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Staffing Blues — Four Ways to Get Your People to Work

“Our basic nature is to act, and not to be acted upon.”  -Stephen R. Covey

I never liked being short-staffed. In college, when I worked in a café, a call-ins meant that I would be working double-duty. It meant stress for me, long lines for our customers, and waste of product. As a line level staff member, I had no way of improving the call-in problem, but I also knew that when I was in management, I would handle staffing problems in a more effective manner.

Fast forward five years and I am a supervisor In the Attractions Department at the LuXor Hotel in Las Vegas. When I was put in charge of scheduling for the motion ride, I became very concerned about staffing. I knew that running the ride with fewer people than were scheduled compromised safety and show quality and could impact the guest experience, but we frequently had call ins that resulted in not having a full staff. But what could I do? I was not in charge hiring, that was the responsibility of another Supervisor. When this Supervisor would check with me asking how many people I needed to be fully staffed I started padding my staffing requirements and requesting 3 or 4 extra people every time. This gave me enough people so that when I was creating the weekly schedule, I was able to schedule 2 extra people each shift to allow full coverage even in the event of call-ins. Having extra coverage not only allowed for the motion ride to be properly staffed, but the extra team members were often available to help out in our other attractions when they experienced call-ins. As a result, all of our attractions were able to operate safely and efficiently while providing an outstanding guest experience.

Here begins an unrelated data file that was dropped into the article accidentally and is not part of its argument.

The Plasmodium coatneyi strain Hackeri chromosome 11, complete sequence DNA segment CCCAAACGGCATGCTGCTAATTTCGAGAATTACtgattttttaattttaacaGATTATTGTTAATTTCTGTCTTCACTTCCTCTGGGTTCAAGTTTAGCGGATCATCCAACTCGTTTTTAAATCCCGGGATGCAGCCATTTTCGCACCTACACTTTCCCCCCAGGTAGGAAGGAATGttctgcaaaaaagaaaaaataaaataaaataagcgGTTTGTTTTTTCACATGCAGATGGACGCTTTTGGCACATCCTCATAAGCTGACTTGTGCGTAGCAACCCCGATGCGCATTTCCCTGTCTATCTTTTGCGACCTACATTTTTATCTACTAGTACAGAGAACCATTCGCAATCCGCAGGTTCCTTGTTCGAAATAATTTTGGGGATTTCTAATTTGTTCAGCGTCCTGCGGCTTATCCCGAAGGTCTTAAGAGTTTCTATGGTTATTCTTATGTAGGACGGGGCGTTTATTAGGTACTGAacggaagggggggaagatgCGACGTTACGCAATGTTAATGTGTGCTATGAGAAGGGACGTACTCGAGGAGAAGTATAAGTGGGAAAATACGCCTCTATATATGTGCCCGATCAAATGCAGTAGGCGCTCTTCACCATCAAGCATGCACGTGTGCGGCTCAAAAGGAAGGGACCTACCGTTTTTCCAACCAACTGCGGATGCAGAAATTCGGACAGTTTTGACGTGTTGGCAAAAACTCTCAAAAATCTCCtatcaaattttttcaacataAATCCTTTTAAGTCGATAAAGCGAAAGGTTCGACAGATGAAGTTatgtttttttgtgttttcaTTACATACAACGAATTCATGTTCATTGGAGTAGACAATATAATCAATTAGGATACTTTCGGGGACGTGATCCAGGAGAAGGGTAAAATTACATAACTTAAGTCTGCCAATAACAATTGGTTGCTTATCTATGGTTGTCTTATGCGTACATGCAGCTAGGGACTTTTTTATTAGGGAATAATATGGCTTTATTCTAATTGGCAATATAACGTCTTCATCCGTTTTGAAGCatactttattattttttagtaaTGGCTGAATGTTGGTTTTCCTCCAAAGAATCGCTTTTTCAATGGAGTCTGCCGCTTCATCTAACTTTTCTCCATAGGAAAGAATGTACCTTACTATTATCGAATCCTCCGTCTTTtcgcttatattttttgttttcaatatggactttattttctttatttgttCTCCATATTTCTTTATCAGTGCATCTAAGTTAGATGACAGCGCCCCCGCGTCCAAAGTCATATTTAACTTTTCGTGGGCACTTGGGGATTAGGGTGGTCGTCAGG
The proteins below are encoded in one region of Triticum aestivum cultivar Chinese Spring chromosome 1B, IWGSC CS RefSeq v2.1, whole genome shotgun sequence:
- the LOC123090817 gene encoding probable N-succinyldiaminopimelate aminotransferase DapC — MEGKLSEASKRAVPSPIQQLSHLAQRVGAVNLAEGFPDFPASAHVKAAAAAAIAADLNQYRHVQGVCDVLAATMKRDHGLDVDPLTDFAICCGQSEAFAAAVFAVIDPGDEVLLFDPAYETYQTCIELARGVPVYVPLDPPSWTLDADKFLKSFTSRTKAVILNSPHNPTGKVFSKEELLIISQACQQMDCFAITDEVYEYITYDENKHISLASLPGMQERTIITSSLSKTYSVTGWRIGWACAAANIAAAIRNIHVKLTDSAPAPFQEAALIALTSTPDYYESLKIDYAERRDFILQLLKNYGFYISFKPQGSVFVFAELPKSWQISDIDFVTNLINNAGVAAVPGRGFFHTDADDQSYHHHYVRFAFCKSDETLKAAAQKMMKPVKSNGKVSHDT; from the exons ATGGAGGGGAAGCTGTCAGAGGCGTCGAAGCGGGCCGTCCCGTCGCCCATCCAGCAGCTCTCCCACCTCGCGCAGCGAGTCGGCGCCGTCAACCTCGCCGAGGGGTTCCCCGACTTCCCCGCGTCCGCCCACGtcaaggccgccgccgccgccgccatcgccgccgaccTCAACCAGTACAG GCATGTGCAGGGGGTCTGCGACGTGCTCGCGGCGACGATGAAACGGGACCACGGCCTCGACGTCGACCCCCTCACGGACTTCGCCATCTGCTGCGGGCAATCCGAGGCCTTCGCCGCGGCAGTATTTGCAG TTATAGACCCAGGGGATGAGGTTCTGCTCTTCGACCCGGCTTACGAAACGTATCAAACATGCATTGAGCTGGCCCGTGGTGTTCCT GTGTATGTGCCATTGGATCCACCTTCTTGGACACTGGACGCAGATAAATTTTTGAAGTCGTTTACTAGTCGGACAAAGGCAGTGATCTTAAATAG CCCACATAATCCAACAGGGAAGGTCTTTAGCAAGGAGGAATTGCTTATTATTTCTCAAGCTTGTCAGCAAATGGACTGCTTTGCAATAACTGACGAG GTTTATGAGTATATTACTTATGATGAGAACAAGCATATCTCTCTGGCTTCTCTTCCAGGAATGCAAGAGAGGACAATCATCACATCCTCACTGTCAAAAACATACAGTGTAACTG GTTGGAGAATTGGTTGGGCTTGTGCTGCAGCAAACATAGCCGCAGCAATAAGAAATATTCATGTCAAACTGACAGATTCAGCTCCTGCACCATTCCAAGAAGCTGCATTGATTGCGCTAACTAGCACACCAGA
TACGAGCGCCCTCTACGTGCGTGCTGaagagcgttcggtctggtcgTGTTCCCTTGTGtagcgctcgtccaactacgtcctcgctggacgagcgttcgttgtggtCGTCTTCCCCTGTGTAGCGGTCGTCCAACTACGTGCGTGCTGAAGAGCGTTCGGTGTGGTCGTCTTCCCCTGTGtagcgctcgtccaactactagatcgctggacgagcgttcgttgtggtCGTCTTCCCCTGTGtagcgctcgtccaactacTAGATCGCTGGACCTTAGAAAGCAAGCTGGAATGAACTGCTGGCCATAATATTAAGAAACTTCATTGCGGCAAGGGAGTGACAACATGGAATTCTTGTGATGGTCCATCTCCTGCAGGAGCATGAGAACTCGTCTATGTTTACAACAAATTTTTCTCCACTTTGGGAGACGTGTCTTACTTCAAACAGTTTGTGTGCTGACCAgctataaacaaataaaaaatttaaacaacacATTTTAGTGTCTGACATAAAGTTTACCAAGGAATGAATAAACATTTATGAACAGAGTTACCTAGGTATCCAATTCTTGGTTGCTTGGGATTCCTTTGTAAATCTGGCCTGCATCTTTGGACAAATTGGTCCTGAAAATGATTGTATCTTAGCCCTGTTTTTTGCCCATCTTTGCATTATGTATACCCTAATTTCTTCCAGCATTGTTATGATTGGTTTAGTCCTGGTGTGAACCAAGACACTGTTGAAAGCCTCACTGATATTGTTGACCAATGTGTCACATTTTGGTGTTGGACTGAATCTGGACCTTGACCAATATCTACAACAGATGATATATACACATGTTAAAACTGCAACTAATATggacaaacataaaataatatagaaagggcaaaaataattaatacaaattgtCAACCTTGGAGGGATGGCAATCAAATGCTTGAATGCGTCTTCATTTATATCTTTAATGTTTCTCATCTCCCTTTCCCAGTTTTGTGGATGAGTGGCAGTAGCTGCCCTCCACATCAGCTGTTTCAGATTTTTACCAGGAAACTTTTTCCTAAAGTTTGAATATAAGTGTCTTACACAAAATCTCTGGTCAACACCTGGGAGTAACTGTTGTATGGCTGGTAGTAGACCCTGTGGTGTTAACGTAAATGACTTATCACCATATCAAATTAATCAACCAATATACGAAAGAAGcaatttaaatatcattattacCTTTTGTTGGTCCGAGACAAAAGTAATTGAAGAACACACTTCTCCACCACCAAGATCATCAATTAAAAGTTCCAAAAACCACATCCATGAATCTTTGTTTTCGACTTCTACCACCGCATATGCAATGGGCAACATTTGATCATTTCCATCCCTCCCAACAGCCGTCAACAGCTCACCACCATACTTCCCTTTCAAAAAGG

Even though we were scheduling “extra” people, we never went over our staffing budget. In fact, we kept everyone operating properly. On the rare occasions where we truly had an “extra” person for the day, someone always volunteered to go home.

Here are 4 additional tips that I have used to ensure proper staffing:

Hire for Reliability – Be sure to ask applicants if they have reliable transportation. Also, if they have previous experience, identify if they have ever been released for attendance related issues.

Implement a No-Fault Attendance Policy – Throughout my career, I have used a No-Fault Attendance Policy in which all call-ins are documented for the record, regardless of the reason. A combination of clear communication of the requirements/expectations of the policy and consistent, progressive discipline for violations is needed to successfully administer this type of program.

Post the Next Schedule Early – I would require that all Day Off Requests be submitted at least 10 days in advance of the schedule being posted. This gave me enough time to have the new schedule posted at least one week prior. This allowed my staff to know their schedule in advance so they could confidently make plans outside of work.

Allow Switching of Shifts – When you allow individuals to trade shifts, it shows you are flexible, and it helps to reduce call ins. It is better by far to give your employees the ability to trade a shifts with a co-worker if something comes up than for them have to call in.

Ensuring that you are well staffed is part of being a Leader. Rather than making do with what you have, strive to make what you have better. While staffing isn’t everything, it is a huge part of being prepared; and being prepared is what makes for a smooth operation!

Have a great week,

Marty

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